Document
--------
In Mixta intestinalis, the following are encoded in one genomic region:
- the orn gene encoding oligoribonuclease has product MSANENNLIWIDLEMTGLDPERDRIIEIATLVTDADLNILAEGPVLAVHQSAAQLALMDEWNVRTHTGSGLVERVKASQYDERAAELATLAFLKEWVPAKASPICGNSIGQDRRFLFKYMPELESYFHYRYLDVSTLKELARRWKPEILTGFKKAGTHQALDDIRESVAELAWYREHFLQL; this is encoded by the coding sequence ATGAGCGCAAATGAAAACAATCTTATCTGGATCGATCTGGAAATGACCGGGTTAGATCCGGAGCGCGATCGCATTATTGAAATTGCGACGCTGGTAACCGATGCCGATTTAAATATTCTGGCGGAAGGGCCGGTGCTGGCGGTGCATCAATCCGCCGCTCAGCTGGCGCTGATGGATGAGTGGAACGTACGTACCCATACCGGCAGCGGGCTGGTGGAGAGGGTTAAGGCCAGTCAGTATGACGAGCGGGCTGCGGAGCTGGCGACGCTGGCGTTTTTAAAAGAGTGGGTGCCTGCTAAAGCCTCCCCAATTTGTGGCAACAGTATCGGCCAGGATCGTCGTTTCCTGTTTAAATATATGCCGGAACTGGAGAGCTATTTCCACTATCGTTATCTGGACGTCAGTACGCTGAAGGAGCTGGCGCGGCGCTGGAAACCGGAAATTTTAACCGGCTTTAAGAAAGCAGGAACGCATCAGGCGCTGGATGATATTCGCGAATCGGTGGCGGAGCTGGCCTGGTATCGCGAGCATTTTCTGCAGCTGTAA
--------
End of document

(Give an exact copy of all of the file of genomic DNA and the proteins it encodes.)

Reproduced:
In Mixta intestinalis, the following are encoded in one genomic region:
- the orn gene encoding oligoribonuclease has product MSANENNLIWIDLEMTGLDPERDRIIEIATLVTDADLNILAEGPVLAVHQSAAQLALMDEWNVRTHTGSGLVERVKASQYDERAAELATLAFLKEWVPAKASPICGNSIGQDRRFLFKYMPELESYFHYRYLDVSTLKELARRWKPEILTGFKKAGTHQALDDIRESVAELAWYREHFLQL; this is encoded by the coding sequence ATGAGCGCAAATGAAAACAATCTTATCTGGATCGATCTGGAAATGACCGGGTTAGATCCGGAGCGCGATCGCATTATTGAAATTGCGACGCTGGTAACCGATGCCGATTTAAATATTCTGGCGGAAGGGCCGGTGCTGGCGGTGCATCAATCCGCCGCTCAGCTGGCGCTGATGGATGAGTGGAACGTACGTACCCATACCGGCAGCGGGCTGGTGGAGAGGGTTAAGGCCAGTCAGTATGACGAGCGGGCTGCGGAGCTGGCGACGCTGGCGTTTTTAAAAGAGTGGGTGCCTGCTAAAGCCTCCCCAATTTGTGGCAACAGTATCGGCCAGGATCGTCGTTTCCTGTTTAAATATATGCCGGAACTGGAGAGCTATTTCCACTATCGTTATCTGGACGTCAGTACGCTGAAGGAGCTGGCGCGGCGCTGGAAACCGGAAATTTTAACCGGCTTTAAGAAAGCAGGAACGCATCAGGCGCTGGATGATATTCGCGAATCGGTGGCGGAGCTGGCCTGGTATCGCGAGCATTTTCTGCAGCTGTAA